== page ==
dispute and for matters connected therewith. No dispute has been raised before
us that the provisions of the said Act are not applicable.
has been defined in Section 2(g) to mean "any fault, imperfection or
shortcoming in the quality, quantity, potency, purity or standard which is
required to be maintained by or under any law for the time being in force or
under any contract, express or implied or as is claimed by the trader in any
manner whatsoever in relation to any goods". "Service" is
defined in Section 2(o) to mean "service of any description which is made
available to potential users and includes provision of facilities in connection
with banking, financing, insurance, transport, processing, supply of electrical
or other energy, board or lodging or both, housing construction, entertainment,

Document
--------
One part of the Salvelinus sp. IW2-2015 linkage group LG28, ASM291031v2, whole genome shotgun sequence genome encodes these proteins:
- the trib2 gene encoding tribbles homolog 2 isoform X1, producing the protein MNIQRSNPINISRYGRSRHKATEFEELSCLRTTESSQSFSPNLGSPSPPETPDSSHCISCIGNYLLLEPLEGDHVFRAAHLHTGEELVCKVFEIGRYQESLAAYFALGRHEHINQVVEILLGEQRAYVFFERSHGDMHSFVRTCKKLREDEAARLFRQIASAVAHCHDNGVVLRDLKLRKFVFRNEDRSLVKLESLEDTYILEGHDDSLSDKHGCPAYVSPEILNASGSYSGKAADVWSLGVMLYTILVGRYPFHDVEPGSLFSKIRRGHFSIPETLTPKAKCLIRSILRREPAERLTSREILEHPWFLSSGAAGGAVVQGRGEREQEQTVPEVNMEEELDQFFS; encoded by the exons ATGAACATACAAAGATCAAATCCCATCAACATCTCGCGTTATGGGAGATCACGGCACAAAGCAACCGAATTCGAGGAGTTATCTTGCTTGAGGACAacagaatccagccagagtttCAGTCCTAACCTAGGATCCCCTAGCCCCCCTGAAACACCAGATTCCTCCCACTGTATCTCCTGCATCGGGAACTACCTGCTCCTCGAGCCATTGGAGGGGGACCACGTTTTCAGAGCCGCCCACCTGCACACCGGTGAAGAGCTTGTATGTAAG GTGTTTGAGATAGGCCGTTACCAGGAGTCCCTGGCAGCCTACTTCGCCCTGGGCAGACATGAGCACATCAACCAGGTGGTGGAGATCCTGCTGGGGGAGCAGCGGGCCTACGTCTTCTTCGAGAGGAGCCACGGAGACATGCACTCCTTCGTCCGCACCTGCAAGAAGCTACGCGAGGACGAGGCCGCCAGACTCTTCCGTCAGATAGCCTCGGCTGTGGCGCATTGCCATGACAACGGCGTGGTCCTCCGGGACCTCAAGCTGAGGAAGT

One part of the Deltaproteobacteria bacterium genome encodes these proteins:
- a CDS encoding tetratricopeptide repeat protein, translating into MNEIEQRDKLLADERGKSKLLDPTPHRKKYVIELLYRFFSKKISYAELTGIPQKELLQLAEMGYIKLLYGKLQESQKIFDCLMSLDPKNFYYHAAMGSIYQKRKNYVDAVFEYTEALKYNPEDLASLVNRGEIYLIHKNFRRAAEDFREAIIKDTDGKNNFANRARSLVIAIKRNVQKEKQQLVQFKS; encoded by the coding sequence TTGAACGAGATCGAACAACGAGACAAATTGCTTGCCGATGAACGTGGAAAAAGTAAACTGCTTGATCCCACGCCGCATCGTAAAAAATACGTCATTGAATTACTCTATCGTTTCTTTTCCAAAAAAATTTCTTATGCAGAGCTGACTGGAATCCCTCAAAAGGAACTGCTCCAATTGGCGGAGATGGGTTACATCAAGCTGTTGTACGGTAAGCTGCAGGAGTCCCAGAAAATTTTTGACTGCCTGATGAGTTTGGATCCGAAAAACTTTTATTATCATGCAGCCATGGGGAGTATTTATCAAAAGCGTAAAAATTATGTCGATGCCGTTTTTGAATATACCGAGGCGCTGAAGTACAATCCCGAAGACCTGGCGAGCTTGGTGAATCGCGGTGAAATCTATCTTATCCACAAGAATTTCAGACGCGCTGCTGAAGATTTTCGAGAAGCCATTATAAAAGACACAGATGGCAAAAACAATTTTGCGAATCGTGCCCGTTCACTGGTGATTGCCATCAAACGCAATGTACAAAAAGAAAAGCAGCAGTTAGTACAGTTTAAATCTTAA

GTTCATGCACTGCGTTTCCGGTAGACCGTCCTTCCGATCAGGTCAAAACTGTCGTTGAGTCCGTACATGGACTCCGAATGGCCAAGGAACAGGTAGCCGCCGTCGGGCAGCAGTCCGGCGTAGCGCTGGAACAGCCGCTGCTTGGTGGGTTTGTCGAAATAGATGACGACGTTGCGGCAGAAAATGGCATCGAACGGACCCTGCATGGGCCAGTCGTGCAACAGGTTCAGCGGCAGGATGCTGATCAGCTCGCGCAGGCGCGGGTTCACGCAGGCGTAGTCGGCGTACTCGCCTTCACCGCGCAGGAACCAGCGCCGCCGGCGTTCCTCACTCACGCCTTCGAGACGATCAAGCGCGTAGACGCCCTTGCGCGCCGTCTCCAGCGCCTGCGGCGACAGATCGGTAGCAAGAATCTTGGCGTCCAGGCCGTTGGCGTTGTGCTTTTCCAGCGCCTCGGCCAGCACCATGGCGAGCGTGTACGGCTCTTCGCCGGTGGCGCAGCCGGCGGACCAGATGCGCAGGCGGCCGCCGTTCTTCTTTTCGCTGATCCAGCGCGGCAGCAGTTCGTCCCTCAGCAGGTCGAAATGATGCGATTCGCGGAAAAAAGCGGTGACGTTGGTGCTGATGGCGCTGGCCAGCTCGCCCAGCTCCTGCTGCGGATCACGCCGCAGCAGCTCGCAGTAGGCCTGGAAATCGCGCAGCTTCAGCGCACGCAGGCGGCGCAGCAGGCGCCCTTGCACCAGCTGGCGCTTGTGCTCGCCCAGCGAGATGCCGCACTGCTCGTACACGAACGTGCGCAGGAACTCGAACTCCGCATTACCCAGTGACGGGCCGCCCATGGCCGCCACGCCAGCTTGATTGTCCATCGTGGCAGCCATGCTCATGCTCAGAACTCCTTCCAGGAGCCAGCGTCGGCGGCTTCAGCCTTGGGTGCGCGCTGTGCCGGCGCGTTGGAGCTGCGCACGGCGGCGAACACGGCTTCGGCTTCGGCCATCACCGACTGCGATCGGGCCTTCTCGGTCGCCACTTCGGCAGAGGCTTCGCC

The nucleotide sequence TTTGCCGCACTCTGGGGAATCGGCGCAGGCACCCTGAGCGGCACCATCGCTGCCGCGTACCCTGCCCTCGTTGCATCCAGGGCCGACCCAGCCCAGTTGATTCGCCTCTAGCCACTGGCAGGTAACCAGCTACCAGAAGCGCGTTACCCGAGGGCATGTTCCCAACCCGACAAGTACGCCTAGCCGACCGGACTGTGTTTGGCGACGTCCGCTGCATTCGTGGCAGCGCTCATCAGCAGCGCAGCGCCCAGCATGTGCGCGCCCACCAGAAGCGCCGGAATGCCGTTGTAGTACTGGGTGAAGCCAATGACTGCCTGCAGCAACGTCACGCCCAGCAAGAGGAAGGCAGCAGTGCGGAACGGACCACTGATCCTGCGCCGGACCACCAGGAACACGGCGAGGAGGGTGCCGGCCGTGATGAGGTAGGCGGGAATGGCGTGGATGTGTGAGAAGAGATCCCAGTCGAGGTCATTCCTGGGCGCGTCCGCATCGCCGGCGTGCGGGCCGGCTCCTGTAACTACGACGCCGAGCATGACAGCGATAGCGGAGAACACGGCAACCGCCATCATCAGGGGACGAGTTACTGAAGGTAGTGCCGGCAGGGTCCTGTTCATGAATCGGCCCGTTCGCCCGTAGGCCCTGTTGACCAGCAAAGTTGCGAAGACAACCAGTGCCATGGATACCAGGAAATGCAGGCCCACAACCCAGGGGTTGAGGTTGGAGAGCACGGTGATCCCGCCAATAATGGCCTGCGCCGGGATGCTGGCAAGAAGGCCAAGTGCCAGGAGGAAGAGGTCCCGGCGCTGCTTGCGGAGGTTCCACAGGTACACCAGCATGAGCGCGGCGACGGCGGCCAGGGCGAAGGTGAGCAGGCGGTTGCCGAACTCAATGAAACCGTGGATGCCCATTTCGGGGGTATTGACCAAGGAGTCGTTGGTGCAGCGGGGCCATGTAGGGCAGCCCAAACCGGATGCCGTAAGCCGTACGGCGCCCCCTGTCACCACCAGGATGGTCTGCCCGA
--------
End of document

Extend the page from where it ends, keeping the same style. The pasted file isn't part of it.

amusement or the pureveying of news or other information, but does not include
the rendering of any service free of charge or under a contract of personal
Board is a statutory authority. It is a 'State' within the meaning of Article
12 of the Constitution of India. As a State, the Board is expected to discharge
its statutory functions within a reasonable time having regard to the fact that
it undertakes an important public utility service. Its actions besides being
governed by the Electricity (Supply) Act and the regulations framed thereunder,
it must also fulfill the test of reasonableness as envisioned under Article 14
of the Constitution of India.
would be a reasonable period for supply of electrical energy to different
categories of consumers has been specified in the administrative circulars
issued as well as the regulations made by the Board itself. We find from the
records that the persons had applied for grant of electrical connection as far
back in 1986 and the Board had asked then to deposit the security amount only
sometimes in the year 1999. The complaints were filed as despite expiry of the
prescribed period, no electrical connection was given. If the Board was serious